Oregon will stop enforcing a residency requirement in state’s Death with Dignity Act


By Dave Andrusko

Oregon’s so-called Death with Dignity Act was enacted in 1997, the first state in the nation to do so. For the next 25 years the state required residency, seemingly a commonsense, bare minimum. But Oregon has now abandoned even that.

According to CNN, “After an Oregon physician filed a lawsuit challenging the constitutionality of the residency requirement in Oregon’s Death with Dignity Act, the ​state, along with the Oregon Medical Board and the Oregon Health Authority, agreed they would no longer apply or enforce the requirement​ – thus allowing non-Oregon residents to access medical aid in dying in the state.”

Not surprisingly  Dr. Nicholas Gideonse was represented by Compassion & Choices, formerly known as The Hemlock Society.

CNN’s Raja Razek further explained that “The Oregon Health Authority, the Oregon Medical Board, and the Multnomah County District Attorney’s Office ‘agreed to draft internal directives stating that they would not apply or otherwise enforce the residency requirement,’ according to the settlement.”

NRLC ‘s strong opposition was widely quoted, including in CNN’s story, the New York Times, and twice in a story appearing in the Catholic News Service.

 “In the push to legalize assisted suicide laws here in the United States, proponents argue that there are so-called safeguards in place,” said Jennifer Popik, JD,director of National Right to Life’s Robert Powell Center for Medical Ethics. “Not only are these so-called safeguards totally inadequate, but they are regularly followed by efforts to remove them.”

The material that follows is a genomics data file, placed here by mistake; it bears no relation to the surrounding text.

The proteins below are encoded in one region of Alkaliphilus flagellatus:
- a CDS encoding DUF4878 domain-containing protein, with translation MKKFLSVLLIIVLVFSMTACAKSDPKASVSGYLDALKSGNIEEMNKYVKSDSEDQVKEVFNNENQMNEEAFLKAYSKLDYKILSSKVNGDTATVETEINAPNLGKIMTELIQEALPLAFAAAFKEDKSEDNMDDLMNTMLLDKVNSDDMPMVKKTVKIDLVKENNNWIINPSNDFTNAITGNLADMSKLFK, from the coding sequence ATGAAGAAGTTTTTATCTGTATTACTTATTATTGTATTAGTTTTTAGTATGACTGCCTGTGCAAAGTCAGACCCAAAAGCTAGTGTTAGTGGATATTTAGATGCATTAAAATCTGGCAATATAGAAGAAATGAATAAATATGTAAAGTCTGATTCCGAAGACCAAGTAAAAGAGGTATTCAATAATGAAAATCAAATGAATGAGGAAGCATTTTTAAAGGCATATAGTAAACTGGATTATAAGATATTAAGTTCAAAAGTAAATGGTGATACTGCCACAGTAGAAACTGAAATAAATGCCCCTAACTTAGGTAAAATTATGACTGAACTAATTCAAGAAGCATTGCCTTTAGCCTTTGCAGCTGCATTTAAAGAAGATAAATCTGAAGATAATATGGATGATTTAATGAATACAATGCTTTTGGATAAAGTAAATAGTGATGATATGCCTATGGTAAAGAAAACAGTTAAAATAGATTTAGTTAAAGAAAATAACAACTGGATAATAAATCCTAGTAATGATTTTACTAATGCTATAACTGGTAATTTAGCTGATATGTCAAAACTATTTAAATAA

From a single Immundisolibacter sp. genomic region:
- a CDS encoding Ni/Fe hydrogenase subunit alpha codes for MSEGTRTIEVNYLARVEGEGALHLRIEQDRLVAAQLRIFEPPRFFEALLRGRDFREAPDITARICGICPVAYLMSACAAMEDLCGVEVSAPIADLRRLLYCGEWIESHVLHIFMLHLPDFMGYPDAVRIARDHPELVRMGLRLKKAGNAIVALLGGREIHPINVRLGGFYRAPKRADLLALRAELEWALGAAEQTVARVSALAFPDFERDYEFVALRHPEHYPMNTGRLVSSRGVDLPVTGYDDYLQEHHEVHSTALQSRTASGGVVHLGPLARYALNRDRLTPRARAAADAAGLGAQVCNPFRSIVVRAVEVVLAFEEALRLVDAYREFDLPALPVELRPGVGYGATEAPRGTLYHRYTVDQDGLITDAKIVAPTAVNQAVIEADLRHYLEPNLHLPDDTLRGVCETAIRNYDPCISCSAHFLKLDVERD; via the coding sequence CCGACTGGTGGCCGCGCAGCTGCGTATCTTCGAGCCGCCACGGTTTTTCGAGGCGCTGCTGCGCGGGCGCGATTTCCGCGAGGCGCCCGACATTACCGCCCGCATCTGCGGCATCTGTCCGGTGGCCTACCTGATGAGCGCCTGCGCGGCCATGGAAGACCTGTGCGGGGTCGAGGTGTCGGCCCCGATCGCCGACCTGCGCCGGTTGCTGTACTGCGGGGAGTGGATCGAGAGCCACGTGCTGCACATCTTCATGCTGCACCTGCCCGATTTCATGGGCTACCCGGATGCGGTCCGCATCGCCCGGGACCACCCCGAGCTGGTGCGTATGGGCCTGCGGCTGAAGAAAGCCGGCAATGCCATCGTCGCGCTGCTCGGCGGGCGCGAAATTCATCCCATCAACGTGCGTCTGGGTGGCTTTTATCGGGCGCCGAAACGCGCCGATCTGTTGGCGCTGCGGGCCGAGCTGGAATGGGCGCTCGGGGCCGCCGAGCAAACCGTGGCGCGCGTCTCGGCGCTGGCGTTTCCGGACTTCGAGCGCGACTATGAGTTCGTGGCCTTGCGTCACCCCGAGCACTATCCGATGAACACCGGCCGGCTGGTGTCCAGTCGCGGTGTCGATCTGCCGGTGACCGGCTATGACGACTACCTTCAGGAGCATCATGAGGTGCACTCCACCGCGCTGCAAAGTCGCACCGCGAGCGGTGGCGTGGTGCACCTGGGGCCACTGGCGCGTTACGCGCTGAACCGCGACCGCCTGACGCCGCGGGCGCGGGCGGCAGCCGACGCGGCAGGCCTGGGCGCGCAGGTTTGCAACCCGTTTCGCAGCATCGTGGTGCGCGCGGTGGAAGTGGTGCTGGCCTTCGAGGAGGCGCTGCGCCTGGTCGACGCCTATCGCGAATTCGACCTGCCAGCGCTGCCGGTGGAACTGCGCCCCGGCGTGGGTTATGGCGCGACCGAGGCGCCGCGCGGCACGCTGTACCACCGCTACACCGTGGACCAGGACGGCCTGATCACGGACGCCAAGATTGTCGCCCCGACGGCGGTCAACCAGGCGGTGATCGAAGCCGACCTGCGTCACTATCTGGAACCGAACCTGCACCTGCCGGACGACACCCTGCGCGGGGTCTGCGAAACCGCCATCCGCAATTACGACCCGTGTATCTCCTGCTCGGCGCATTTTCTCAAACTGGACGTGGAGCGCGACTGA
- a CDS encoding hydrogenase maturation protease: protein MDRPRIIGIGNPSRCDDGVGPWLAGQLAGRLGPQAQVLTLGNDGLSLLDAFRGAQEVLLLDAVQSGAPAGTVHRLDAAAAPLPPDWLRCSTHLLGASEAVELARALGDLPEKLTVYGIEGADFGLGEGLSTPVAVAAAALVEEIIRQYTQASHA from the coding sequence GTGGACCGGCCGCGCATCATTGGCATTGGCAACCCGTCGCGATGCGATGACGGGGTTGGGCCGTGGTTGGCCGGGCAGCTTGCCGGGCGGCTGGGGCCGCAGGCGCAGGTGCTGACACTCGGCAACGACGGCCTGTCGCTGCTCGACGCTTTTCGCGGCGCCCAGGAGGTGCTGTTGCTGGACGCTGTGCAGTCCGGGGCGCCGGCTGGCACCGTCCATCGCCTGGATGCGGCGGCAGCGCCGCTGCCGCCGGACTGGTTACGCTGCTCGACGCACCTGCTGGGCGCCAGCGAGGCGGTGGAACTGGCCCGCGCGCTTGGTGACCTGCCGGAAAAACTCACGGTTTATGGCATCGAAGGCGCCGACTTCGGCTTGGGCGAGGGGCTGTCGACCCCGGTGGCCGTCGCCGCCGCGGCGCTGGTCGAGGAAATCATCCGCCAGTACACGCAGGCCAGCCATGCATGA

Laura Echevarria, NRLC director of communications and press secretary, added “Oregon’s February 2019 report on its assisted suicide law showed that the terminal diseases that qualified some patients for the lethal overdose included diabetes and arthritis. These are not terminal conditions.”

For example, she noted “In California, when a woman’s insurance company would not cover her prescribed chemotherapy treatment, she inquired if assisted suicide was covered under her plan,” Echevarria added. “She was told, ‘Yes, we do provide that to our patients, and you would only have to pay $1.20 for the medication.’”

Of course, having no residency requirement means the state will become a magnet for people seeking to end their lives. Echevarria, told The New York Times that the change in this law “allows for anyone traveling to Oregon to seek assisted suicide. We do believe Oregon will become the assisted suicide tourism state.”

Dr. Greg Burke, co-chair of Ethics Committee of the Catholic Medical Association, which counts 2,400 “health care professionals” in 115 local guilds among its membership, said a physician’s role at the end of their life is not to abandon their patients  but to “caringly walk with the patient through that uncertainty, alleviating suffering, while providing every opportunity for meaningful living as one prepares for death.”

Since 1997,  3,280 people have received the assisted-suicide prescriptions. 2/3rds–2,159 people–have died from ingesting the medications, according to a report from the Oregon Health Authority.

Alas, that number is likely to spiral out of control.